SOUTH KINGSTOWN – President Donald Trump’s proposed federal budget could devastate some coastline programming in the Ocean State.
The first-term president on Thursday unveiled his inaugural budget, revealing broad cuts to federal programs, including the National Oceanic and Atmospheric Administration. NOAA, a U.S. Commerce Department division, provides funding to various Rhode Island coastline programs, including the R.I. Coastal Resource Management Council, a management agency with regulatory functions overseeing preservation, protection, development and restoration of coastal areas.
The proposed cuts could slash CRMC’s budget by up to 60 percent, according to a spokeswoman.
“The proposed cut in funding … would affect our day-to-day operations,” said Laura Dwyer, public educator and information coordinator. “While our regulatory mandate wouldn’t change, a cut like that would certainly impact our ability to get permits out the door in a timely fashion.”
The agency processes about 1,500 applications each year.
“It could also affect future projects and planning endeavors where there are multitude funding sources,” Dwyer added.
At the same time, the NOAA cuts would effectively eliminate the Sea Grant Program, a 51-year-old environmental stewardship and economic development program. The Rhode Island Sea Grant Program, located at the University of Rhode Island Graduate School of Oceanography, is one of 33 programs across the country. It works on various projects related to coastal stewardship, partnering with researchers, municipalities, property owners and coastal industries, along with educational institutions like URI, Roger Williams University and Brown University.
Trump’s budget would eliminate funding for the national program, including about $2.1 million in Rhode Island. The state provides a 50 percent match, or roughly $1 million, contingent on the federal funding.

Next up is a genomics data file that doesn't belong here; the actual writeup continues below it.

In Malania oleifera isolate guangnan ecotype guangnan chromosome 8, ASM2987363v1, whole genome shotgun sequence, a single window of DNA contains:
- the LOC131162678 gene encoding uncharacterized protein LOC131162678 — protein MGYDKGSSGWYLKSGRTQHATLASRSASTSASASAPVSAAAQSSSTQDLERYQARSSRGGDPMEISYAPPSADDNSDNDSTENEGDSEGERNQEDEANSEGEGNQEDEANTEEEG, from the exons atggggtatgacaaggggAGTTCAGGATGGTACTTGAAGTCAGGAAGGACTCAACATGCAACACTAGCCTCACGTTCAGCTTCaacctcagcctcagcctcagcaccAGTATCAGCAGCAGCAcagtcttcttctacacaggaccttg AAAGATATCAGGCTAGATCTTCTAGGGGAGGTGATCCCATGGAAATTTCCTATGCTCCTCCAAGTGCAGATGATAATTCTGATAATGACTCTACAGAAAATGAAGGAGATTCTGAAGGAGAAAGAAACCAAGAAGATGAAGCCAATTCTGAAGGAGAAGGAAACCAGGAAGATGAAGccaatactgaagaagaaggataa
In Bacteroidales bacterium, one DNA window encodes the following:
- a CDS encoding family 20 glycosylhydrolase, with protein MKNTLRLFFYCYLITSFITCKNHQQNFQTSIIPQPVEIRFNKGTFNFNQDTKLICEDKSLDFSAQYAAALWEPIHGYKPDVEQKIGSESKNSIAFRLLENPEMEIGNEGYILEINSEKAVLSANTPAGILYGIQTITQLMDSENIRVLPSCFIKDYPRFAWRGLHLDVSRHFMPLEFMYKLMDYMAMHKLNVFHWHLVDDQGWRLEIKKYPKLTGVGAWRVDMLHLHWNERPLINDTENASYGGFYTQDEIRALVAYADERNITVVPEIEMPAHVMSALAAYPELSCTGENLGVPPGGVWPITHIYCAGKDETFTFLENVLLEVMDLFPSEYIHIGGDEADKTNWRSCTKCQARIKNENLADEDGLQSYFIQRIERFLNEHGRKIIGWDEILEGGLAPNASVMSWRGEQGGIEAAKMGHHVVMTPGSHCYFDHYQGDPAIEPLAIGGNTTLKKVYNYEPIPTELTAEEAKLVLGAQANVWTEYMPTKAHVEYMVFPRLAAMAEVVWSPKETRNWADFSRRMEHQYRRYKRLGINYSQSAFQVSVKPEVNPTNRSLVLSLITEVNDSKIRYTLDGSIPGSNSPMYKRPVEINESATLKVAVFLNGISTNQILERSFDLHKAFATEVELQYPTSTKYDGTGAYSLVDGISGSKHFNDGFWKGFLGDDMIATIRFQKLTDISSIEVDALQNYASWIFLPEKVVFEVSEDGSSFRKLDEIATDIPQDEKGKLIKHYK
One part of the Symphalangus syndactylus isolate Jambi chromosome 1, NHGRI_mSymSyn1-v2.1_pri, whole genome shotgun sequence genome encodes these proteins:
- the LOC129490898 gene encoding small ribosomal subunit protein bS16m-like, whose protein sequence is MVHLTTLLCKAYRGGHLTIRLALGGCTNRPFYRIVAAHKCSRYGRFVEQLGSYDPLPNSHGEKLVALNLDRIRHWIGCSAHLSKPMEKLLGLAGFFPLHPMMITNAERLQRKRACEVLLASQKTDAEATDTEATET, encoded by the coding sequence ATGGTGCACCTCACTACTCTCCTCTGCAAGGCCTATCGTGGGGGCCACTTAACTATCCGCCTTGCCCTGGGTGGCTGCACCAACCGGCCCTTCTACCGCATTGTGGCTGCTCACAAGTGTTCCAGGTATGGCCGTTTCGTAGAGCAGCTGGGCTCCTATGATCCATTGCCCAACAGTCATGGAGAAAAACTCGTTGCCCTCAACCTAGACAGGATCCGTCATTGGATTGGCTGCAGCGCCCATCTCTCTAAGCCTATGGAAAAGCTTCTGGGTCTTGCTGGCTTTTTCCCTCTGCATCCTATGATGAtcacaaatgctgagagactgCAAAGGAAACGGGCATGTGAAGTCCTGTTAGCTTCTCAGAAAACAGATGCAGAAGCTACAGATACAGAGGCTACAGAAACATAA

Gerald Sonnenfeld, URI’s vice president for research and economic development, said the cut would be particularly “demoralizing” in Rhode Island.
“We, as the Ocean State, and URI with such a rich history in oceanography and coastal resources, it will be very sad for us if that program does not continue,” Sonnenfeld said.
Dennis Nixon, Rhode Island Sea Grant director, says the national organization has already devised a plan to lobby Congress to reinstate the funding. Besides the Rhode Island congressional delegation, which Nixon says is supportive, the program has garnered past support from both Republicans and Democrats representing other participating states.
Indeed, former President Ronald Reagan proposed cutting the program all eight years he served in office, and each year it was reinstated by Congress, Nixon said.
“We’re going to work the branch of government that’s been supportive of us for 51 years,” Nixon said. “We’ve been here before.”
Nixon expects to know either way by summer, as the federal fiscal year starts Oct. 1. The program has enough money to run until Jan. 31, 2018, he added.
The NOAA cuts could also impact other state-based programs, including the Narragansett Bay National Estuarine Reserve, which is a partnership between the federal division and the R.I. Department of Environmental Management.
Trump’s proposed cuts align with campaign promises he made to slash federal programs and bolster defense spending. His proposed budget would add $54 billion to defense spending. The Environmental Protection Agency, the State Department and the Agriculture Department would be hit hardest.
Rhode Island’s congressional delegation has already largely denounced Trump’s budget. U.S. Sen. Jack F. Reed, a Democrat, called it, “a sorry excuse for a budget by any standard.
“Congress should never enact a budget this harmful to the American people,” he said.
Staff writer Emily Gowdey-Backus contributed to this report.